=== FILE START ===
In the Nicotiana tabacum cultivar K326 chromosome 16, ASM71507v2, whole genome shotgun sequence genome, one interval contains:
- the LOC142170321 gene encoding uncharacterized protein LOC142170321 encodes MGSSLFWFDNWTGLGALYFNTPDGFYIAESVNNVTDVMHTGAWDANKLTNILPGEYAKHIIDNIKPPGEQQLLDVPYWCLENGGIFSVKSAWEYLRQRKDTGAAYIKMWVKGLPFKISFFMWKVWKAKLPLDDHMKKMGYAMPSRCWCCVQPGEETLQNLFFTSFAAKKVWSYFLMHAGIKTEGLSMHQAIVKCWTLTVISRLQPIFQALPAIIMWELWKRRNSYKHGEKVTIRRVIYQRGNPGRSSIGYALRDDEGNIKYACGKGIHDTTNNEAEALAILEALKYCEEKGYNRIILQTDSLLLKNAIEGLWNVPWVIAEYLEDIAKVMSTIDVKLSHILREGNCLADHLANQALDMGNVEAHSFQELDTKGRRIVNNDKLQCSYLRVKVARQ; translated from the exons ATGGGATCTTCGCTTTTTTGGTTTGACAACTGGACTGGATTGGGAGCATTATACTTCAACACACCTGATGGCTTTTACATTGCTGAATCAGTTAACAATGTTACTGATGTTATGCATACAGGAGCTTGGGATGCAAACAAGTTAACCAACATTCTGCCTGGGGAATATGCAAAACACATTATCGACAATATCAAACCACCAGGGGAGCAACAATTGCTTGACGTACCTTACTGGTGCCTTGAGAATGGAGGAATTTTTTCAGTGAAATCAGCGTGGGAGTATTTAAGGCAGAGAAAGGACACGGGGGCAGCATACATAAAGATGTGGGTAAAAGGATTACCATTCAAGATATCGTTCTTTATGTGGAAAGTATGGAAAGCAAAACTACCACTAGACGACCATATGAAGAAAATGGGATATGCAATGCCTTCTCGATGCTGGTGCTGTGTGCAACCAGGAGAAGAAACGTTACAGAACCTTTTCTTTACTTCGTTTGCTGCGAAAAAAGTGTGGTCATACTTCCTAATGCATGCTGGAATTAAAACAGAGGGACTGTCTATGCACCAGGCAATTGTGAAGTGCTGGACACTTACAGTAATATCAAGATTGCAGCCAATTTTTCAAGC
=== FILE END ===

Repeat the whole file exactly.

In the Nicotiana tabacum cultivar K326 chromosome 16, ASM71507v2, whole genome shotgun sequence genome, one interval contains:
- the LOC142170321 gene encoding uncharacterized protein LOC142170321 encodes MGSSLFWFDNWTGLGALYFNTPDGFYIAESVNNVTDVMHTGAWDANKLTNILPGEYAKHIIDNIKPPGEQQLLDVPYWCLENGGIFSVKSAWEYLRQRKDTGAAYIKMWVKGLPFKISFFMWKVWKAKLPLDDHMKKMGYAMPSRCWCCVQPGEETLQNLFFTSFAAKKVWSYFLMHAGIKTEGLSMHQAIVKCWTLTVISRLQPIFQALPAIIMWELWKRRNSYKHGEKVTIRRVIYQRGNPGRSSIGYALRDDEGNIKYACGKGIHDTTNNEAEALAILEALKYCEEKGYNRIILQTDSLLLKNAIEGLWNVPWVIAEYLEDIAKVMSTIDVKLSHILREGNCLADHLANQALDMGNVEAHSFQELDTKGRRIVNNDKLQCSYLRVKVARQ; translated from the exons ATGGGATCTTCGCTTTTTTGGTTTGACAACTGGACTGGATTGGGAGCATTATACTTCAACACACCTGATGGCTTTTACATTGCTGAATCAGTTAACAATGTTACTGATGTTATGCATACAGGAGCTTGGGATGCAAACAAGTTAACCAACATTCTGCCTGGGGAATATGCAAAACACATTATCGACAATATCAAACCACCAGGGGAGCAACAATTGCTTGACGTACCTTACTGGTGCCTTGAGAATGGAGGAATTTTTTCAGTGAAATCAGCGTGGGAGTATTTAAGGCAGAGAAAGGACACGGGGGCAGCATACATAAAGATGTGGGTAAAAGGATTACCATTCAAGATATCGTTCTTTATGTGGAAAGTATGGAAAGCAAAACTACCACTAGACGACCATATGAAGAAAATGGGATATGCAATGCCTTCTCGATGCTGGTGCTGTGTGCAACCAGGAGAAGAAACGTTACAGAACCTTTTCTTTACTTCGTTTGCTGCGAAAAAAGTGTGGTCATACTTCCTAATGCATGCTGGAATTAAAACAGAGGGACTGTCTATGCACCAGGCAATTGTGAAGTGCTGGACACTTACAGTAATATCAAGATTGCAGCCAATTTTTCAAGC